Trump has repeatedly mentioned an aspirational cut in the federal rate to perhaps 15%, but we’ve long felt that rate was too low, leaving too much potential tax revenue on the table. We did, however, believe that it was an initial bargaining chip, hoping to arrive at a 20-25% rate, which would definitively resolve the inversion problem. In fact, a competitive 20-25% rate here might actually attract foreign companies to domicile in the U.S. So Trump’s surprising 20% initial proposal on Wednesday might have wiggle room to perhaps somewhere between 22.5% and 25%. By eliminating loopholes and broadening the tax-paying corporate base, we might actually generate more revenue from corporations in a growing economy, which now stands at a paltry 2% of all tax revenue received.

Eliminate state & local tax deductibility To simplify the tax code and help pay for the tax cuts, Trump has proposed eliminating the deductibility of state and local taxes, which could raise an estimated $1.25 trillion over a decade. That enormous howl we’re hearing is from high-tax blue states who benefit from this deduction, such as California, New York, Illinois, New Jersey, Connecticut, Massachusetts and Maryland. This could be a tactical ploy to engage Democrats to join the negotiations. It’s better to be at the table than on the menu.

Simplify and reduce taxes for the working poor and the middle class Collapse seven tax brackets down to three (12%, 25% and 35%), and double the standard deduction for individuals to $12,000 and for married couples to $24,000, while eliminating the $4,050 personal exemption to help pay for it. So the current 10% bracket for the working poor – those earning $25,000 or less – would go to zero. As a bargaining chip, Trump may keep the current top rate of 39.5% as a new fourth bracket for the rich, with an income level to be determined, starting perhaps somewhere between $500,000 to $5 million, according to Cohn.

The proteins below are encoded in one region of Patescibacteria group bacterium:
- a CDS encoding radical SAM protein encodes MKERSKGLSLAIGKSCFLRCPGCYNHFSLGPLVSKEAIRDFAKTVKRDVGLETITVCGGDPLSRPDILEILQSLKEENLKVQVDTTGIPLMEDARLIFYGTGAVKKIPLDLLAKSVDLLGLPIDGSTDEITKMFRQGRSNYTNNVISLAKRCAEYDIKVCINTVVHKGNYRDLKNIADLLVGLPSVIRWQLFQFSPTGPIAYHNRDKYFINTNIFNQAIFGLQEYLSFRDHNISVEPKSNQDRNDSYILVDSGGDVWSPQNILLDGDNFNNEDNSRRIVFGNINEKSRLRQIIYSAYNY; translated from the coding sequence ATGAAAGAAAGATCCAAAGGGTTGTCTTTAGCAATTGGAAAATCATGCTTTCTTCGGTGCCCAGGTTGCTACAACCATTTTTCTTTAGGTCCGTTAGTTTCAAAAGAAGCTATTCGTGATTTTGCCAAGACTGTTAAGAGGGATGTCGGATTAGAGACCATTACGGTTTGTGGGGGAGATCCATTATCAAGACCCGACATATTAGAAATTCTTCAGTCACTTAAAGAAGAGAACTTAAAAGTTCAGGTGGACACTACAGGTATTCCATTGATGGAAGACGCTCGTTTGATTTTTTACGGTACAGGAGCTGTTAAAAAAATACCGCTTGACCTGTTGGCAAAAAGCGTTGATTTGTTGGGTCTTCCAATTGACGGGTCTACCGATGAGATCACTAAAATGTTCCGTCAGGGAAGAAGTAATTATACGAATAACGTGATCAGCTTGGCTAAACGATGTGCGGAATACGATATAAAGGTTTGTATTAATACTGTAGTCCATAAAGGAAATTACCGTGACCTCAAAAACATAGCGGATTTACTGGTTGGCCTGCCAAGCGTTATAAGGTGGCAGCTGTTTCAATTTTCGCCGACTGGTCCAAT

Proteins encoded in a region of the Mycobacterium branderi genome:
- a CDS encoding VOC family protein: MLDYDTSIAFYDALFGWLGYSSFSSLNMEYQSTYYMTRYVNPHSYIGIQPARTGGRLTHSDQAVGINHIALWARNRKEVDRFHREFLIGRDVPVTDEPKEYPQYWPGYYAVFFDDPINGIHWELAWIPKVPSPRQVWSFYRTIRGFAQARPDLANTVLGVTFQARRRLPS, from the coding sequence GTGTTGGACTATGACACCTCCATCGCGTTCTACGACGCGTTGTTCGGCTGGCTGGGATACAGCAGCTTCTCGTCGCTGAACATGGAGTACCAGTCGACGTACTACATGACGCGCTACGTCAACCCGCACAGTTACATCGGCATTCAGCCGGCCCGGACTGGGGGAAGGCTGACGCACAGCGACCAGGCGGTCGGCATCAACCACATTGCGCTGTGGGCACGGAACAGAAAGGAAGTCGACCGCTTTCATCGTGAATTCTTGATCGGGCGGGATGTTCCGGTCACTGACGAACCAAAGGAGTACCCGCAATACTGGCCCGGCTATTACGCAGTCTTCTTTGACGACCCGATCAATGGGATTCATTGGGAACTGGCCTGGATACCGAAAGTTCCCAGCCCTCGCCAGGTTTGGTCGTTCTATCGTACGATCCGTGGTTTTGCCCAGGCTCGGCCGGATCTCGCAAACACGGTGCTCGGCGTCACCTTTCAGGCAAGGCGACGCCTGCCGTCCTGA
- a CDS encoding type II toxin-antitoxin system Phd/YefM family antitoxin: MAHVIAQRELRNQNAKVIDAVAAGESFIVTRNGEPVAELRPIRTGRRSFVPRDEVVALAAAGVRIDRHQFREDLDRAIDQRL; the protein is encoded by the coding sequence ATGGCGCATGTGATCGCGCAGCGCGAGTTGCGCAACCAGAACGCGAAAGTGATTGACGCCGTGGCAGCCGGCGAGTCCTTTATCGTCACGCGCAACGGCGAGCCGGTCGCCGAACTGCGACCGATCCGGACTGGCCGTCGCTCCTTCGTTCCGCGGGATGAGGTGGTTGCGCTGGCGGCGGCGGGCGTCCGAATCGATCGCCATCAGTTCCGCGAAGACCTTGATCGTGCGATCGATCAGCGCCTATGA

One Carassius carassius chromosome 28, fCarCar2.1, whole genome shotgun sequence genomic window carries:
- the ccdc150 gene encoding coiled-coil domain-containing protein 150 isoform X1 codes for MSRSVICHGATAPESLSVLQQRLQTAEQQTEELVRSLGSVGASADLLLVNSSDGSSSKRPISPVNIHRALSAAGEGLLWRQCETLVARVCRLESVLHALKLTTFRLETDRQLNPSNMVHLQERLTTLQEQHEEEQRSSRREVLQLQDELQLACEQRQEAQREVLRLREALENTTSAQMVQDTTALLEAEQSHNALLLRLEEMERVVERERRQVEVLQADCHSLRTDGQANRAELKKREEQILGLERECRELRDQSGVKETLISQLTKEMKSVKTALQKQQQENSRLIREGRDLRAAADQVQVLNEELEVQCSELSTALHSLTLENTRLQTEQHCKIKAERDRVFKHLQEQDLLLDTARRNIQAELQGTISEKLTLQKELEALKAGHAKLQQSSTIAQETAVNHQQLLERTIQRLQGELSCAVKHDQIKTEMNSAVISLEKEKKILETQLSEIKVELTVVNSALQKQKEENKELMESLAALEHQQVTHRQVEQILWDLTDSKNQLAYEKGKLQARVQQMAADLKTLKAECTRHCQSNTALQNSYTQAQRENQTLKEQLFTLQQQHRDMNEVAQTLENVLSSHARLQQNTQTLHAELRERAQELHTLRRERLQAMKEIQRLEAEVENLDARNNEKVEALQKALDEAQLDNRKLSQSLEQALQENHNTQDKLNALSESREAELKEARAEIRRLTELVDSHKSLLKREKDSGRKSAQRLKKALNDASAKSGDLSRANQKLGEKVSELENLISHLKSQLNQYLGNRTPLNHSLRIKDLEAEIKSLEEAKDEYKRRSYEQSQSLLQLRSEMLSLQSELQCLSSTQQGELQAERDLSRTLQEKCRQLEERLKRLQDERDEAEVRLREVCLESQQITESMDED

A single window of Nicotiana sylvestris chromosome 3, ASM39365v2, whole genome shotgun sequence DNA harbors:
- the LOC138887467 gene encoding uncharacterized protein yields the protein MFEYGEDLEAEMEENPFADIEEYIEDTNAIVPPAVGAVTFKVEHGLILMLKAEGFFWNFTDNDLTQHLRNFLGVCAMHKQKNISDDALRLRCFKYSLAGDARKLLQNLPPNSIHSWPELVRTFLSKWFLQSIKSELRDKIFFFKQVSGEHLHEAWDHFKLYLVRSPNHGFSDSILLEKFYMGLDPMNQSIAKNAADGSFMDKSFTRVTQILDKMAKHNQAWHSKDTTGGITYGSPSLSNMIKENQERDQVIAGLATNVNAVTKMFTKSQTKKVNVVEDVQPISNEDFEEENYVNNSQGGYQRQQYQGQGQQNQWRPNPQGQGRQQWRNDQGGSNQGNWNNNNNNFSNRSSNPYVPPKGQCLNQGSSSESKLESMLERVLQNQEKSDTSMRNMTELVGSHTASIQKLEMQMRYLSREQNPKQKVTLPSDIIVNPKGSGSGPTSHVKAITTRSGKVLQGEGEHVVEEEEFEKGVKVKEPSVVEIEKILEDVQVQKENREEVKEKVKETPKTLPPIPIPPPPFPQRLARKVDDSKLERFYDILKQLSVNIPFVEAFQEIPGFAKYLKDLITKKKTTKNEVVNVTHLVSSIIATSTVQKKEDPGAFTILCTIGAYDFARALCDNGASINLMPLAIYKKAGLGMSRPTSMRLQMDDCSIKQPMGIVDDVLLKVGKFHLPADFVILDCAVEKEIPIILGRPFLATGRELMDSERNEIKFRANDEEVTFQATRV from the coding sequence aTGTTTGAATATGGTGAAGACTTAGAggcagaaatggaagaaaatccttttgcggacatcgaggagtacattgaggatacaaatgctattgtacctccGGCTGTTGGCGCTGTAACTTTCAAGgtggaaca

Estate tax Trump is proposing to eliminate the so-called 40% death tax on estates greater than the individual exemption of $5.5 million, or $11 million for married couples. While it could cost some $644 billion over a decade, Republicans are trying to protect illiquid family farms and businesses from being closed to pay the estate tax upon the founder’s death. A possible compromise is to exempt the family farms and businesses, but to keep the estate tax in place for the liquid investment assets of rich people (think Warren Buffett, Bill Gates and Jeff Bezos).

Repatriation of corporate foreign cash There’s $2.6 trillion in cash sitting on the balance sheets of U.S.-based companies operating in foreign countries. While companies want to bring this cash home to spend and invest, they won’t do it at our current statutory rate of 39%. Trump is proposing a deemed repatriation tax, but he is open to negotiation on the rate. We suggest 10%, which will raise approximately $260 billion, an amount we would lever up and earmark for $1 trillion in much-needed infrastructure spending in the U.S., which will help to boost productivity.

That will leave $2.3 trillion in cash that companies can bring home to repurchase shares and increase dividend payments, to expand research & development and merger & acquisition activity, to fund increased hiring and higher wages to attract and retain quality employees, and to grow much-needed capital investment. This collectively will boost economic growth and financial-market performance.

Corporate capex Since 2011, companies largely stopped investing in themselves, perhaps frustrated with a less-than-business-friendly tone out of Washington. To help reverse that negative mindset, Trump is proposing the immediate expensing of new equipment (but not buildings) for the next five years. In conjunction with a 20% corporate tax rate and repatriation, we think his proposal will help to spur a powerful capex boom that will lift economic growth. To help pay for that, Trump also is proposing to eliminate the corporate interest expense deduction. But this proposal also is open to negotiation. Will existing debt be grandfathered, or perhaps capped at some lower level? Will we go cold turkey, or will this be phased in slowly over some period of time?